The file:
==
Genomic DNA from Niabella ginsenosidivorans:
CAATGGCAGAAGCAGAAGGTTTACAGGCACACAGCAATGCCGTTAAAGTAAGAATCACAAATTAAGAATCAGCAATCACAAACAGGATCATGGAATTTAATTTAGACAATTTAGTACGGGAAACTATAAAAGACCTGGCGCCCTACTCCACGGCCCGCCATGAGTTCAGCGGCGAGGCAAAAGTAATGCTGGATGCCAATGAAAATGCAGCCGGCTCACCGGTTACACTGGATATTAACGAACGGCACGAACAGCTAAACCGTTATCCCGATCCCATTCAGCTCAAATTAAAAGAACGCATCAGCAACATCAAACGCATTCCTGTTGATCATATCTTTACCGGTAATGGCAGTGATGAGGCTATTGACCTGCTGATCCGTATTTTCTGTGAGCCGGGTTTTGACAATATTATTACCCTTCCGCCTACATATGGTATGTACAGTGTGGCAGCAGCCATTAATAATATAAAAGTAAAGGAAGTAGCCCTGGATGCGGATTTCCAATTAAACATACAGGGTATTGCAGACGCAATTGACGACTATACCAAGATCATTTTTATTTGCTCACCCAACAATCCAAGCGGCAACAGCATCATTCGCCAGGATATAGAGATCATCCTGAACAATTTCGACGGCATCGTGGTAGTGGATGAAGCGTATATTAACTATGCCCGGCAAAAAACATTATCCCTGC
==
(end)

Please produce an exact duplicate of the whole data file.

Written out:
Genomic DNA from Niabella ginsenosidivorans:
CAATGGCAGAAGCAGAAGGTTTACAGGCACACAGCAATGCCGTTAAAGTAAGAATCACAAATTAAGAATCAGCAATCACAAACAGGATCATGGAATTTAATTTAGACAATTTAGTACGGGAAACTATAAAAGACCTGGCGCCCTACTCCACGGCCCGCCATGAGTTCAGCGGCGAGGCAAAAGTAATGCTGGATGCCAATGAAAATGCAGCCGGCTCACCGGTTACACTGGATATTAACGAACGGCACGAACAGCTAAACCGTTATCCCGATCCCATTCAGCTCAAATTAAAAGAACGCATCAGCAACATCAAACGCATTCCTGTTGATCATATCTTTACCGGTAATGGCAGTGATGAGGCTATTGACCTGCTGATCCGTATTTTCTGTGAGCCGGGTTTTGACAATATTATTACCCTTCCGCCTACATATGGTATGTACAGTGTGGCAGCAGCCATTAATAATATAAAAGTAAAGGAAGTAGCCCTGGATGCGGATTTCCAATTAAACATACAGGGTATTGCAGACGCAATTGACGACTATACCAAGATCATTTTTATTTGCTCACCCAACAATCCAAGCGGCAACAGCATCATTCGCCAGGATATAGAGATCATCCTGAACAATTTCGACGGCATCGTGGTAGTGGATGAAGCGTATATTAACTATGCCCGGCAAAAAACATTATCCCTGC